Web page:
• No response to antimicrobials, defined as failure to reach neutrophil recovery (<1.0×109/L);

  • Absolute neutropenia (<0.5×109/L);

  • Expected recovery of bone marrow function.

As decreased granulocytes can provoke or sustain the microbial infection, GT can be a therapeutic option as a bridging therapy until the recovery of white blood cells [53-58]. However, there are various obstacles to GT. Recruiting designated donors at the time of GT requirements is difficult. Mobilization of granulocytes using G-CSF or dexamethasone could raise ethical problems and donor safety issues, and at least three days are required for the donor pre-transfusion test, mobilization, and collection of granulocytes using apheresis. The banned use of hydroxyethyl starch because of renal toxicity during the apheresis process could hinder the granulocyte dose from reaching a therapeutic level. Pooled granulocytes from approximately 10 units of whole blood can provoke alloimmunization by HLA molecules on leukocytes [55-57]. Additionally, the efficacy of GT differed by patient group, depending on organ function at the time of GT.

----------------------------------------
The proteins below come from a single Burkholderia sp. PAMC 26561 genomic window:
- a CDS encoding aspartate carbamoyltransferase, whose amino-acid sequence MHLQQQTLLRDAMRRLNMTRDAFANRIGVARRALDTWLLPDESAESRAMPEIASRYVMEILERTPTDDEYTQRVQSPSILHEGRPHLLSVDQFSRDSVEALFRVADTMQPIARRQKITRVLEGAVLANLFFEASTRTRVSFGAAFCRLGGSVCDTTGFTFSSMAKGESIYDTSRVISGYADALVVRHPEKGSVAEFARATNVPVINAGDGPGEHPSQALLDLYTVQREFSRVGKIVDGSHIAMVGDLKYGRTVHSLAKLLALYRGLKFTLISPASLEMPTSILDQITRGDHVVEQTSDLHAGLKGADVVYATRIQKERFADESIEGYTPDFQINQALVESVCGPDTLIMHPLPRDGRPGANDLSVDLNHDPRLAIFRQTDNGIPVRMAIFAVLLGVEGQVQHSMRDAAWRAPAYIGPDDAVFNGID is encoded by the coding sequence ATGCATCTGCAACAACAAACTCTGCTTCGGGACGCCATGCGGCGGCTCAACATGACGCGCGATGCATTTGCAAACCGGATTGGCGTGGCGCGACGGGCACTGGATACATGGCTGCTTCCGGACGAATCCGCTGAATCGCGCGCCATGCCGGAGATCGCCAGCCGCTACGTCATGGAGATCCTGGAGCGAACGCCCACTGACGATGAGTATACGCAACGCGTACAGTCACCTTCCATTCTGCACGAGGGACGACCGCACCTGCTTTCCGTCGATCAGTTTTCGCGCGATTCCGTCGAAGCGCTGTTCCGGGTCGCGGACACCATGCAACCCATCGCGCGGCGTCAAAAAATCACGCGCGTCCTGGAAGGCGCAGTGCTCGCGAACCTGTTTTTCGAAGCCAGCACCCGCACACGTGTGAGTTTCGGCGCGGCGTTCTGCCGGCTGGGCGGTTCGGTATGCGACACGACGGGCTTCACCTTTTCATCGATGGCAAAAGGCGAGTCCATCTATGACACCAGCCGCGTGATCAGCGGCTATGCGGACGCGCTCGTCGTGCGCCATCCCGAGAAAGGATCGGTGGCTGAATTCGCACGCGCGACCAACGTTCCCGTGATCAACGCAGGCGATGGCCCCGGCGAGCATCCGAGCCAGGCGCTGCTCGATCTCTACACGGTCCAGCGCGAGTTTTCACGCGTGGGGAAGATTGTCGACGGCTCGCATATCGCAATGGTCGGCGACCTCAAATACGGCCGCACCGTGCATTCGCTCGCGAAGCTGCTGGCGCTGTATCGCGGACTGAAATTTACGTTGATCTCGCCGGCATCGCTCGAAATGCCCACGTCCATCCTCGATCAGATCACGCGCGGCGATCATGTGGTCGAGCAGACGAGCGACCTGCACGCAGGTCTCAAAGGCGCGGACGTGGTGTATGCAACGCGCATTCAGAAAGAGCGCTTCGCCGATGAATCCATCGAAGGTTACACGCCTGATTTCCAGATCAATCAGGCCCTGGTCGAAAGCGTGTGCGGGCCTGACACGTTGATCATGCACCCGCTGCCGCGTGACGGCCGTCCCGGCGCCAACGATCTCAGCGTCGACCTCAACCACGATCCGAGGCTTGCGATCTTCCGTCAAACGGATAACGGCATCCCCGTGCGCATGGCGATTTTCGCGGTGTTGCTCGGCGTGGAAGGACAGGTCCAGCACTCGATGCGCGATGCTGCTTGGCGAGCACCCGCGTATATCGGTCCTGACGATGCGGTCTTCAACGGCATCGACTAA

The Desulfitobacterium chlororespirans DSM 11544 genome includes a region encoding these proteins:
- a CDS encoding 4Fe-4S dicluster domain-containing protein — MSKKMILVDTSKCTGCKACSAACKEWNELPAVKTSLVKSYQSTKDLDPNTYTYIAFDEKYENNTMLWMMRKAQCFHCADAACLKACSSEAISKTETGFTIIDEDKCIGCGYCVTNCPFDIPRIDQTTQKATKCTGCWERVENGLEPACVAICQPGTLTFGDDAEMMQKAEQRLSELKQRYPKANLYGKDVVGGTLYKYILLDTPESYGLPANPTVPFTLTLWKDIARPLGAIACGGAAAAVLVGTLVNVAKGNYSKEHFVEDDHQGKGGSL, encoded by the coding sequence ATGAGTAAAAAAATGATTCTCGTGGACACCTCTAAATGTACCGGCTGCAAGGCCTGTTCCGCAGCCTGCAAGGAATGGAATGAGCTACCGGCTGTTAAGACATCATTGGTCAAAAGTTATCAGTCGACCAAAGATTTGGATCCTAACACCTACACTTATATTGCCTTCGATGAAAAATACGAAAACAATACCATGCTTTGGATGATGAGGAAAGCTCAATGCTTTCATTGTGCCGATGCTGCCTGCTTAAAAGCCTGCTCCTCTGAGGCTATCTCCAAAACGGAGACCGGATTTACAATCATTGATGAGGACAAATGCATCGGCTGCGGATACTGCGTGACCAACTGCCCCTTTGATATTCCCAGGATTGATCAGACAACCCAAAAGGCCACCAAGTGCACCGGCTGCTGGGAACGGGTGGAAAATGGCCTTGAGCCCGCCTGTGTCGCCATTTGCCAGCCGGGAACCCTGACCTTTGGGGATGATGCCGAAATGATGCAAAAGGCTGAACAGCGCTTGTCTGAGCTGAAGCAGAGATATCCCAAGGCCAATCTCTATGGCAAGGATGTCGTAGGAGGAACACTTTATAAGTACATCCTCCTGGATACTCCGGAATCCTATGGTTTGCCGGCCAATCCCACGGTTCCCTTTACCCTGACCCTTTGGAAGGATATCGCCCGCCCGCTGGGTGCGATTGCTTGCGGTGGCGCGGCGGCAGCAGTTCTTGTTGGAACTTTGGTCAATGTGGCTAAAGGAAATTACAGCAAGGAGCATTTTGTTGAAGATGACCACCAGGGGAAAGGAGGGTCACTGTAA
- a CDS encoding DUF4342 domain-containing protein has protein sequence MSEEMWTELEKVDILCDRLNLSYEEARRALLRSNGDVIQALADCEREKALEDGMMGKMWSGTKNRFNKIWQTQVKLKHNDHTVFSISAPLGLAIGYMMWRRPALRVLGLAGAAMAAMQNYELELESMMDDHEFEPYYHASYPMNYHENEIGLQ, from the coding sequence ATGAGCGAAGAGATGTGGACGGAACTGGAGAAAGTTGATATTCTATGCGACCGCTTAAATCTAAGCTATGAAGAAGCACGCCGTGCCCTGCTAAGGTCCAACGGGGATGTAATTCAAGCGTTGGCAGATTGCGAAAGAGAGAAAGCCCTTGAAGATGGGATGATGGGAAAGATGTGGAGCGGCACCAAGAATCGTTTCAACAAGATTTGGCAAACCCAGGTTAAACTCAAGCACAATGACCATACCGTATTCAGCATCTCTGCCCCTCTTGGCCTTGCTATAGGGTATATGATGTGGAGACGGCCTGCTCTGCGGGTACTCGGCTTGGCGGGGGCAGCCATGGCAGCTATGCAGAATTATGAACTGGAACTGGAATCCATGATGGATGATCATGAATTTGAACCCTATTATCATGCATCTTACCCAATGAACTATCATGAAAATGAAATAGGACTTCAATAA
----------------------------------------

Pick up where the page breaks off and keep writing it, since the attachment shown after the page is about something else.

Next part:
GT effectiveness was evaluated by risk factors composed of the area under the curve of leukocytes, secondary AML, prothrombin time, blood urea nitrogen, bilirubin, alanine aminotransferase, phosphorus, and lactate dehydrogenase [55]. There were four risk groups: lower, intermediate, high, and very high risk. The probability of 30-day survival and mean survival days for lower, intermediate, high, and very high was as follows: 87.6% (99/113), 27.5 d; 55.9% (33/59), 23.6 d; 21.1% (4/19), 13.9 d; 0% (0/19), 3.3 d, respectively [55]. Although this was not a prospective randomized controlled trial, administration of GT in the lower- or intermediate-risk group was statistically significant compared to the higher-risk group [55-57]. As GT is not a feasible treatment modality, the cost and benefit should be weighed before starting its administration. Adverse effects, including fever, alloimmunization, and pulmonary reactions, should be considered. Further studies, along with risk stratification of patients, could provide an impact on GT undergoing HSCT [58-60].